Ship Registration: Law and Practice

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Duties of the flag State


2.1 As discussed in , international law looks to individual flag States to ensure compliance with the rules it lays down for the exercise of the freedom of the high seas. The corollary of the principle of the freedom of the seas, as previously mentioned, is that States must take responsibility for the operations of the vessels sailing on the high seas bearing their flag. The practical enforcement of this statement of principle presents considerable difficulties. The United Nations Convention on the Law of the Sea (UNCLOS) 19821 provides that such freedom is exercised by States under the conditions laid down by this Convention and by other rules of international law; in particular, the freedom of the high seas must be exercised by all States “with due regard for the interests of other States”. 2.2 Article 94 of UNCLOS describes in some detail, using the imperative “shall”, the obligations of the flag State in the effective exercise of jurisdiction and control over its ships in administrative, technical and social matters. These obligations extend to the maintenance of a register of ships, the assumption of jurisdiction under its internal law over ships on its register, their Masters, officers and crews and the taking of the necessary steps to ensure safety at sea, including regular surveys. In a more widely drawn provision, the article continues to narrate the requirement of each State “to conform to generally accepted international regulations, procedures and practices, and to take any steps which may be necessary to secure their observance”. 2.3 Article 217 of UNCLOS obliges flag States to ensure compliance by their vessels with international rules and standards as well as laws and regulations adopted in accordance with the Convention for the protection of the marine environment from pollution. States must adopt the necessary laws and regulations for the implementation of these international precepts and provide for their effective enforcement irrespective of where a violation occurs. In particular, flag States must prohibit their vessels from sailing except in compliance with international rules and standards, ensure that their vessels carry the necessary certificates issued pursuant to those rules and standards and periodically inspect those vessels to ensure that the certificates are in conformity with the actual physical condition of the asset. The same article also provides for the investigation by flag States of violations by their vessels of international rules and standards and for the stipulation by flag States of penalties adequate in severity to discourage violations.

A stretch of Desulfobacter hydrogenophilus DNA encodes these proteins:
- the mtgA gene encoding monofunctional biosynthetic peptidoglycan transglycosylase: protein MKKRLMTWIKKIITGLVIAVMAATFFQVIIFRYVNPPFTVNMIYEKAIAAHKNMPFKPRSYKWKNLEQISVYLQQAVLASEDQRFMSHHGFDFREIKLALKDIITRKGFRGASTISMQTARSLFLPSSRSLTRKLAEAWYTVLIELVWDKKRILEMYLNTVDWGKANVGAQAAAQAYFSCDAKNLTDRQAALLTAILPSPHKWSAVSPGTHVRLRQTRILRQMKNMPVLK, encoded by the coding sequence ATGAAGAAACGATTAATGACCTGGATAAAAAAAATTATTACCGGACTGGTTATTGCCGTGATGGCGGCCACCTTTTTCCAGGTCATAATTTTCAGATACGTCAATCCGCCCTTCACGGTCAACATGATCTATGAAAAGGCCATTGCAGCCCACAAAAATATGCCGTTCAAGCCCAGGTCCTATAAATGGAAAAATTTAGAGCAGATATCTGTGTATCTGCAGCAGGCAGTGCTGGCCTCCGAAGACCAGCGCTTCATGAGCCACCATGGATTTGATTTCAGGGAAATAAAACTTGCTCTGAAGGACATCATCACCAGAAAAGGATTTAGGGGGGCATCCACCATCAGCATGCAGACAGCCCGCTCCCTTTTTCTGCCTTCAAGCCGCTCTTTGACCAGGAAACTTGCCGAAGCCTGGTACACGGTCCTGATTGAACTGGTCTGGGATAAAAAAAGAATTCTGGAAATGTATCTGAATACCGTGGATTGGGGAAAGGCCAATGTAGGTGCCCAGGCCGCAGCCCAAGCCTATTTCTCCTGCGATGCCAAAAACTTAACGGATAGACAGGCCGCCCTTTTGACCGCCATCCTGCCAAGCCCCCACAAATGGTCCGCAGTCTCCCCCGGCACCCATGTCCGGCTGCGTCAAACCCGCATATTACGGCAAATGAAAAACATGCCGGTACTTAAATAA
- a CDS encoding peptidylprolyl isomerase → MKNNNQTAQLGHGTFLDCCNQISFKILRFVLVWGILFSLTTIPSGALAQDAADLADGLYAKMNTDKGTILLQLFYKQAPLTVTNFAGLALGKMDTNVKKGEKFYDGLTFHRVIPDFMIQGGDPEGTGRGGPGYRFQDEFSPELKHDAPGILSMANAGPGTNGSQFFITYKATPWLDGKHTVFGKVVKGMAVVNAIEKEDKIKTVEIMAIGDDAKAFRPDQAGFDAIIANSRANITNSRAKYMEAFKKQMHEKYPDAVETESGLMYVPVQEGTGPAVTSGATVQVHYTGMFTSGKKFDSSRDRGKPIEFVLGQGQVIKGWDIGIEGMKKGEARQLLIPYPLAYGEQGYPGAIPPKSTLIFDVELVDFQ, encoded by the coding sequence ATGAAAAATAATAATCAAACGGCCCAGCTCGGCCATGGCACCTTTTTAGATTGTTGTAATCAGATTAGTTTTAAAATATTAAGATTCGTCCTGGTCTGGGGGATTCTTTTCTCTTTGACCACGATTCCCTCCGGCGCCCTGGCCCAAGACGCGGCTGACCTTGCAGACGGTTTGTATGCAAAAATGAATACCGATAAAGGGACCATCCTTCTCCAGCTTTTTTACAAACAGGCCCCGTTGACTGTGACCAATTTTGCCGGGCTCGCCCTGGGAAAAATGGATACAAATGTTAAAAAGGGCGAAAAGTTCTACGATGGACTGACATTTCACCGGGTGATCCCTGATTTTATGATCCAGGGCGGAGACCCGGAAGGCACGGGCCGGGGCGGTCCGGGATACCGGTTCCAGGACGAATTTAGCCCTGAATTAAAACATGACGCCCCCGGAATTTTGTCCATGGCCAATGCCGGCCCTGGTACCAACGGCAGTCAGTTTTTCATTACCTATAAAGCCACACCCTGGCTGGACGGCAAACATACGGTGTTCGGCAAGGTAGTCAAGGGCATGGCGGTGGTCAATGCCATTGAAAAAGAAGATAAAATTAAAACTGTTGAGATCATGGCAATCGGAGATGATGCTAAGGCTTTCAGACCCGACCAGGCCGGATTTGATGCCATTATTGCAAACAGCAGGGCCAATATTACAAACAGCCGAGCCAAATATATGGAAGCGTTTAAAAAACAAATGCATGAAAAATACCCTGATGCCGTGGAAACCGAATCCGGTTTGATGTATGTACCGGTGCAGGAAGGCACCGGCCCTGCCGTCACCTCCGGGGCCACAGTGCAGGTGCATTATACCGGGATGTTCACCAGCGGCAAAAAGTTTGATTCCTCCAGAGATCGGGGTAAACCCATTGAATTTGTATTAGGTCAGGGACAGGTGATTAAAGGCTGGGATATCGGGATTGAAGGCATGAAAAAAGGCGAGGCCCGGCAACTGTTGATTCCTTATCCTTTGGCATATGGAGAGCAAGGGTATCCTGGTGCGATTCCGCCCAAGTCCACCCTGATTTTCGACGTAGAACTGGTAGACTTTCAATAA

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2.4 It is the lack of any effective mechanism for the enforcement of these well-intentioned but practically toothless requirements against flag States who do not themselves enforce or observe compliance by the ship-owners registered with that State, which has drawn the greatest criticism and concern. While the imperative of maintaining and improving standards is well understood, the challenge for the international community is how to enforce against not only sub-standard vessels but also sub-standard flag States.2

Implementation of mandatory instruments